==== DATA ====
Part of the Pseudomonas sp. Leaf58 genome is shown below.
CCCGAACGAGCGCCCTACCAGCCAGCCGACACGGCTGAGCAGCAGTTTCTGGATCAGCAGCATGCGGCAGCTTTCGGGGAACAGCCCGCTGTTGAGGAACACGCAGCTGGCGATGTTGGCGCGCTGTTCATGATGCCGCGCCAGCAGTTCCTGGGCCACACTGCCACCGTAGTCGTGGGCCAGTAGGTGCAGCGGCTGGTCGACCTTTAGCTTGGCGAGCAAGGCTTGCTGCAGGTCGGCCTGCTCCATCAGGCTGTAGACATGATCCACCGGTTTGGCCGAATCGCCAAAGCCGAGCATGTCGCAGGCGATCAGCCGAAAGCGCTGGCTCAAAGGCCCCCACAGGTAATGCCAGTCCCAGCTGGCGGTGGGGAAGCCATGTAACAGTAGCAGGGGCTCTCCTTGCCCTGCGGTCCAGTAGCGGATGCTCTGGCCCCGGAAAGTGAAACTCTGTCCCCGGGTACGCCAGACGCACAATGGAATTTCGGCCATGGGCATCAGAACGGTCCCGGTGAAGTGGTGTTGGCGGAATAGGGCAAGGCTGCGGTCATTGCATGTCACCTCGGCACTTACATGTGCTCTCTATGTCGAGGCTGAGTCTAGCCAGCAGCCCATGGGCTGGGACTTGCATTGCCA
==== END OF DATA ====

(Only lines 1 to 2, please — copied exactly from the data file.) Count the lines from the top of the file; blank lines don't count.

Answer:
Part of the Pseudomonas sp. Leaf58 genome is shown below.
CCCGAACGAGCGCCCTACCAGCCAGCCGACACGGCTGAGCAGCAGTTTCTGGATCAGCAGCATGCGGCAGCTTTCGGGGAACAGCCCGCTGTTGAGGAACACGCAGCTGGCGATGTTGGCGCGCTGTTCATGATGCCGCGCCAGCAGTTCCTGGGCCACACTGCCACCGTAGTCGTGGGCCAGTAGGTGCAGCGGCTGGTCGACCTTTAGCTTGGCGAGCAAGGCTTGCTGCAGGTCGGCCTGCTCCATCAGGCTGTAGACATGATCCACCGGTTTGGCCGAATCGCCAAAGCCGAGCATGTCGCAGGCGATCAGCCGAAAGCGCTGGCTCAAAGGCCCCCACAGGTAATGCCAGTCCCAGCTGGCGGTGGGGAAGCCATGTAACAGTAGCAGGGGCTCTCCTTGCCCTGCGGTCCAGTAGCGGATGCTCTGGCCCCGGAAAGTGAAACTCTGTCCCCGGGTACGCCAGACGCACAATGGAATTTCGGCCATGGGCATCAGAACGGTCCCGGTGAAGTGGTGTTGGCGGAATAGGGCAAGGCTGCGGTCATTGCATGTCACCTCGGCACTTACATGTGCTCTCTATGTCGAGGCTGAGTCTAGCCAGCAGCCCATGGGCTGGGACTTGCATTGCCA